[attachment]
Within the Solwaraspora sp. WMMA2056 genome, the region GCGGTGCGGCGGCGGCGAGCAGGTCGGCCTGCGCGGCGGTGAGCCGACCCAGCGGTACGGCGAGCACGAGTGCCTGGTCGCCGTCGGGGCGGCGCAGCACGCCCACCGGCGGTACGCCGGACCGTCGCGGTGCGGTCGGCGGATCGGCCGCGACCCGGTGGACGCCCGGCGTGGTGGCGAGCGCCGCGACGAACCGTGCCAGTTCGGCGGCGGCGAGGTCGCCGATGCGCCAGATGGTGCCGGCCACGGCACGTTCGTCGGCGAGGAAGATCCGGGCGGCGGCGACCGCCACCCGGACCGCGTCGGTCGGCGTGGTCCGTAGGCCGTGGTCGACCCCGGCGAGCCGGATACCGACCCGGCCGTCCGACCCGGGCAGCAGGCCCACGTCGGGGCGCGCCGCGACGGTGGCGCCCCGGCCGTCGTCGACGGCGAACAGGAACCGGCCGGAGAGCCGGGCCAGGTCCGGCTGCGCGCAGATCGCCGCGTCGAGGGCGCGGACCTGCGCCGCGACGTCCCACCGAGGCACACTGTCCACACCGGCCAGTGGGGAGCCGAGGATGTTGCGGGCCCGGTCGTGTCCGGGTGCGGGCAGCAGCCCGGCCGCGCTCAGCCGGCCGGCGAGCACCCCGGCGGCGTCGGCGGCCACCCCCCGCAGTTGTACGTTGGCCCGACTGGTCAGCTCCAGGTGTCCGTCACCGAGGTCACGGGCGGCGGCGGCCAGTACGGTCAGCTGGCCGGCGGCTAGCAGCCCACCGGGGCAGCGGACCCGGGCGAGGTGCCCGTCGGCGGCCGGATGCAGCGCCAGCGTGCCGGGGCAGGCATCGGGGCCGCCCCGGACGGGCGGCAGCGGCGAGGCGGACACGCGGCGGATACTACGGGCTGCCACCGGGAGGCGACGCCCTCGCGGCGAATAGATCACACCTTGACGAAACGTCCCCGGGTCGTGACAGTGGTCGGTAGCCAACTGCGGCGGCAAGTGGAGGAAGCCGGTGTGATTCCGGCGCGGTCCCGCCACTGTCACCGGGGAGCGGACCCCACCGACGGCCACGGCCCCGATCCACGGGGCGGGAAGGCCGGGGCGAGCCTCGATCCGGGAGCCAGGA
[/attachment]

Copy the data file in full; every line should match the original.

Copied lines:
Within the Solwaraspora sp. WMMA2056 genome, the region GCGGTGCGGCGGCGGCGAGCAGGTCGGCCTGCGCGGCGGTGAGCCGACCCAGCGGTACGGCGAGCACGAGTGCCTGGTCGCCGTCGGGGCGGCGCAGCACGCCCACCGGCGGTACGCCGGACCGTCGCGGTGCGGTCGGCGGATCGGCCGCGACCCGGTGGACGCCCGGCGTGGTGGCGAGCGCCGCGACGAACCGTGCCAGTTCGGCGGCGGCGAGGTCGCCGATGCGCCAGATGGTGCCGGCCACGGCACGTTCGTCGGCGAGGAAGATCCGGGCGGCGGCGACCGCCACCCGGACCGCGTCGGTCGGCGTGGTCCGTAGGCCGTGGTCGACCCCGGCGAGCCGGATACCGACCCGGCCGTCCGACCCGGGCAGCAGGCCCACGTCGGGGCGCGCCGCGACGGTGGCGCCCCGGCCGTCGTCGACGGCGAACAGGAACCGGCCGGAGAGCCGGGCCAGGTCCGGCTGCGCGCAGATCGCCGCGTCGAGGGCGCGGACCTGCGCCGCGACGTCCCACCGAGGCACACTGTCCACACCGGCCAGTGGGGAGCCGAGGATGTTGCGGGCCCGGTCGTGTCCGGGTGCGGGCAGCAGCCCGGCCGCGCTCAGCCGGCCGGCGAGCACCCCGGCGGCGTCGGCGGCCACCCCCCGCAGTTGTACGTTGGCCCGACTGGTCAGCTCCAGGTGTCCGTCACCGAGGTCACGGGCGGCGGCGGCCAGTACGGTCAGCTGGCCGGCGGCTAGCAGCCCACCGGGGCAGCGGACCCGGGCGAGGTGCCCGTCGGCGGCCGGATGCAGCGCCAGCGTGCCGGGGCAGGCATCGGGGCCGCCCCGGACGGGCGGCAGCGGCGAGGCGGACACGCGGCGGATACTACGGGCTGCCACCGGGAGGCGACGCCCTCGCGGCGAATAGATCACACCTTGACGAAACGTCCCCGGGTCGTGACAGTGGTCGGTAGCCAACTGCGGCGGCAAGTGGAGGAAGCCGGTGTGATTCCGGCGCGGTCCCGCCACTGTCACCGGGGAGCGGACCCCACCGACGGCCACGGCCCCGATCCACGGGGCGGGAAGGCCGGGGCGAGCCTCGATCCGGGAGCCAGGA